Can you resize the photo please, all I get is a bit of trunk and Herras fence.
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Re: TPO trees with overhanging branches

Postby trevors » Sat Apr 11, 2015 7:43 am

Here's a new shot looking east with my boundary on the right. Hope it's small enough for you to see the details. The vegetation within the site has partly been cleared from this end.

On my side there is a screen of laurel around the base of the sycamores.

T

http://tinyurl.com/nac8wst

or http://www.tinyurl.com/nac8wst
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Re: TPO trees with overhanging branches

Postby arsie » Sat Apr 11, 2015 9:06 am

Thanks Trevor.

The trees are quite tall aren't they. But above the laurel it looks like ivy has taken a hold. The laurel is no more or less demanding of water than the sycamore though the latter will have ensured by root spread that they get water.

Ivy within tree canopies can increase the shading effect. But it can hide structural defects that may develop as it makes visual tree inspections more difficult, as will the laurel. Ivy can also add to the wind resistance of the tree.

If any of the trees blew down and caused damage you could be held liable. I would ask via the council if the developers tree surgeons could report on tree condition while they're at it. Even if they say 'no' then at least you will have tried.

p.s.
The new pic is max size for me whereas the first one came up full screen with a '+' to magnify.
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Re: TPO trees with overhanging branches

Postby Treeman » Sat Apr 11, 2015 9:16 am

The trees in your latest picture have problems

They are significantly phototropic and under normal circumstances the neighbour would be entitled to remove what is a substantial encroachment

You have to face up to the fact that the neighbour is likely to want to do everything to reduce the trespass and that they are going to be granted consent for some significant works

Brace your self for some pruning. I you am pretty sure you aren't going to like it
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Re: TPO trees with overhanging branches

Postby Roblewis » Sat Apr 11, 2015 1:52 pm

Whilst agreeing with treeman I do feel that you could also benefit from the pruning that will take place as the canopy will thicken up over time. Trees always look their worst without leaves though with a few exceptions.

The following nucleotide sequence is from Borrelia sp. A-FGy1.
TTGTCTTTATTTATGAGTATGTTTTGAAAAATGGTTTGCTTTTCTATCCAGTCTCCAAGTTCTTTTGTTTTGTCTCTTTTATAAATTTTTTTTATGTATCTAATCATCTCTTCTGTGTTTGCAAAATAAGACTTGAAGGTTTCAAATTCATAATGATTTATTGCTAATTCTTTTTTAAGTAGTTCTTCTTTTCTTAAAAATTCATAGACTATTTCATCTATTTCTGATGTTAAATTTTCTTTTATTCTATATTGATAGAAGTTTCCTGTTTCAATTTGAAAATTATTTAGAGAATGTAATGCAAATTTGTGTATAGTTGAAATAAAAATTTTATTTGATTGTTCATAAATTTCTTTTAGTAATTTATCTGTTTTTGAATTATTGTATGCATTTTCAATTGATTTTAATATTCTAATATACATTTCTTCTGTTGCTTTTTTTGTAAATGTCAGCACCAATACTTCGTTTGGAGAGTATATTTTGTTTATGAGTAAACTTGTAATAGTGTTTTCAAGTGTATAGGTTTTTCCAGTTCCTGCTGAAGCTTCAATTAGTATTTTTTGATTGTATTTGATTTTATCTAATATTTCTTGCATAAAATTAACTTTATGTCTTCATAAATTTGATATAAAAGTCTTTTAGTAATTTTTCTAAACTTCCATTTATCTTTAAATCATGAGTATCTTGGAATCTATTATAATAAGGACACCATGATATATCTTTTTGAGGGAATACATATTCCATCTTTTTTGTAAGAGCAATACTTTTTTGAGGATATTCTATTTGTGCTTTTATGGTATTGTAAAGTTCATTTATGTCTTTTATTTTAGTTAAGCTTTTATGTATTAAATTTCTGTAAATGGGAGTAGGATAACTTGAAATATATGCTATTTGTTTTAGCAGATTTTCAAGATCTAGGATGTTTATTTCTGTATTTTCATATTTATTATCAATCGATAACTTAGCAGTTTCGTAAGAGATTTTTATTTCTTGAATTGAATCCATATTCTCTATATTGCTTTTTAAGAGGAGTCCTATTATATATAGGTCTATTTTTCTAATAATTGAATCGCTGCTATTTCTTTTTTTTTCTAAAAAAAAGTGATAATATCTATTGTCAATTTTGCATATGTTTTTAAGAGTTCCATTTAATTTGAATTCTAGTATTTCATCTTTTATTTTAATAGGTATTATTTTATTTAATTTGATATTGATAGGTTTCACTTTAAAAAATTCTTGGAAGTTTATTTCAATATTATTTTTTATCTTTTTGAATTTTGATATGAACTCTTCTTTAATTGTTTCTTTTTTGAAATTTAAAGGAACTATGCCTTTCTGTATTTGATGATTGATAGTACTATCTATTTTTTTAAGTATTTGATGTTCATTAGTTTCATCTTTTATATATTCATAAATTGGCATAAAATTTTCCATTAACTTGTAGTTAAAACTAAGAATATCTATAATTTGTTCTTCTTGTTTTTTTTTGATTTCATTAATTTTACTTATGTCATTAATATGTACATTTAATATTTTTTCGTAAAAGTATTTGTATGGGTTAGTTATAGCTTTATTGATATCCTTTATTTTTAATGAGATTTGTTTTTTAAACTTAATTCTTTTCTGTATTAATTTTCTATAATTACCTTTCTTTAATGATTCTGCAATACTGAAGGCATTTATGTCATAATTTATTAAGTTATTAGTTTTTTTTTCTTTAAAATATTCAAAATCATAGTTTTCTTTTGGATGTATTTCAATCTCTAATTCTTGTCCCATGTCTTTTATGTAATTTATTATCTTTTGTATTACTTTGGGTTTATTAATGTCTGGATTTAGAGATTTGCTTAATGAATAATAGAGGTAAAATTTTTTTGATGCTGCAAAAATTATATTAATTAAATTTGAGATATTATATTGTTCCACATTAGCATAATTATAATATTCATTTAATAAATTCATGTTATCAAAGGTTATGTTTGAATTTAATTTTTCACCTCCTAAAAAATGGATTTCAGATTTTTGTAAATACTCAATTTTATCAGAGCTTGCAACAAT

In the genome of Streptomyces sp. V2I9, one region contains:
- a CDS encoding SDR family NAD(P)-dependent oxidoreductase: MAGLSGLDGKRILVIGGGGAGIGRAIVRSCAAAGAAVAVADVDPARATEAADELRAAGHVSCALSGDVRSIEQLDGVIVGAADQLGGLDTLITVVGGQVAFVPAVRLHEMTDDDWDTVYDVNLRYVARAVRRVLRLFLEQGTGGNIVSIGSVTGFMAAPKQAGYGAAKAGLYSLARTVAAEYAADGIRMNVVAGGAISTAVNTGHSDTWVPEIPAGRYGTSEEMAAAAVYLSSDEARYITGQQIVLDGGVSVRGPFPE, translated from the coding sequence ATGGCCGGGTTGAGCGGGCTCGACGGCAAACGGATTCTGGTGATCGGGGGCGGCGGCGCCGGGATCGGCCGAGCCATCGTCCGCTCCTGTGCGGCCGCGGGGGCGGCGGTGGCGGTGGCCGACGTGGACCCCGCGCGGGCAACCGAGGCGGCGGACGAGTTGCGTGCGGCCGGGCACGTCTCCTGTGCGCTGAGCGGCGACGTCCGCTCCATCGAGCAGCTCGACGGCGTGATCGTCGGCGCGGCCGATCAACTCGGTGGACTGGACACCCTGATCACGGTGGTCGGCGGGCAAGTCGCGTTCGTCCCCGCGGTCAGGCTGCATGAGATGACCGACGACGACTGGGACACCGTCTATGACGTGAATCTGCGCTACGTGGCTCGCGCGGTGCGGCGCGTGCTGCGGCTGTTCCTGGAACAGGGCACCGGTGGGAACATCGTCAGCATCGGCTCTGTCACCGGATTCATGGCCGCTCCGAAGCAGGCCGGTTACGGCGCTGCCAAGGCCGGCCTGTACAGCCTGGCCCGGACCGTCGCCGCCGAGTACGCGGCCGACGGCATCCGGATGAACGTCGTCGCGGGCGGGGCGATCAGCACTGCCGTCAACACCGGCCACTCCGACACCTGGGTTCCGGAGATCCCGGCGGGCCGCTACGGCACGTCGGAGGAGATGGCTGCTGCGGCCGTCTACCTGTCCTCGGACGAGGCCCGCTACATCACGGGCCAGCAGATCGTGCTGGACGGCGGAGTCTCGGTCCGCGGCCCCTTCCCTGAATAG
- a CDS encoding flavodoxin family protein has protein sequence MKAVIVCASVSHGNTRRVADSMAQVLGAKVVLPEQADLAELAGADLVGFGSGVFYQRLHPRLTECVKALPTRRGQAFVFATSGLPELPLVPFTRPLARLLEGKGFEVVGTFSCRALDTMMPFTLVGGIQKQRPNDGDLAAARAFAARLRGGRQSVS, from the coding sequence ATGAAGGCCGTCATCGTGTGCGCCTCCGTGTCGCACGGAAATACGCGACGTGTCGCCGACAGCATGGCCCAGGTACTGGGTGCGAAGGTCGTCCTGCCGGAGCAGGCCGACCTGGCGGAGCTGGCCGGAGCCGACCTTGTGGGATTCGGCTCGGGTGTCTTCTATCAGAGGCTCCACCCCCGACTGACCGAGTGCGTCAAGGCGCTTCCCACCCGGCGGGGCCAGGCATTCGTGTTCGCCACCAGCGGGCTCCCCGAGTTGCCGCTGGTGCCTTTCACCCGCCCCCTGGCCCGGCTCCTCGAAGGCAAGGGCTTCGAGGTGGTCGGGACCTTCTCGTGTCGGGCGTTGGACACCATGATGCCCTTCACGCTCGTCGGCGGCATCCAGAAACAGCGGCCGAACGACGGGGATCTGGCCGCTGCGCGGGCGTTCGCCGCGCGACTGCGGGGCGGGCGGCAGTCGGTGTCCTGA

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Re: TPO trees with overhanging branches

Postby arborlad » Mon Apr 13, 2015 8:37 am

There does seem to be a significant need, not just for treework, but a new fence - lots of room for negotiation and compromise.
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Re: TPO trees with overhanging branches

Postby trevors » Tue Apr 14, 2015 9:30 am

I've now spoken on the phone to the Tree Officer. He works for the Local Council that approved the development in the first place so he has a vested interest to permit. We plan a site visit shortly.

He made the following comments of note:-

1. Any lopping would have to follow best arboricultural practices allowing for integrity, maintenance & stability of the tree.
2. No branches could be below head height as you walk along my boundary.
3. The new occupants should be allowed fair use of their garden space.

My questions would be:-

What aspect of best arboricultural practice would apply here? If we take TPO tree T51, it overhangs approx 12m into the gardens. What calculations would be used to say how much can be cut off? What are the risks in cutting off too much? I assume they'll have to use a cherry picker to do the work? Is that a reasonable assumption?

There are no branches below head height on my boundary. In fact over the years I've maintained the branches to at least 2.5-3m and have trimmed the laurel so that I can easily walk along the fence line. Looking over the new garden space it would appear that even the ends of the overhanging branches are still above head height at the edge of the canopy. Once the ends of the branches are cut off won't the whole branch spring up?
The plans show a 1.8m close boarded fence along the boundary.

The last point 3.above is an interesting one. With my 17 TPO trees I'll have 5 new neighbours. How do you quantify fair use?

I'll be most interested to hear your views.

Trevor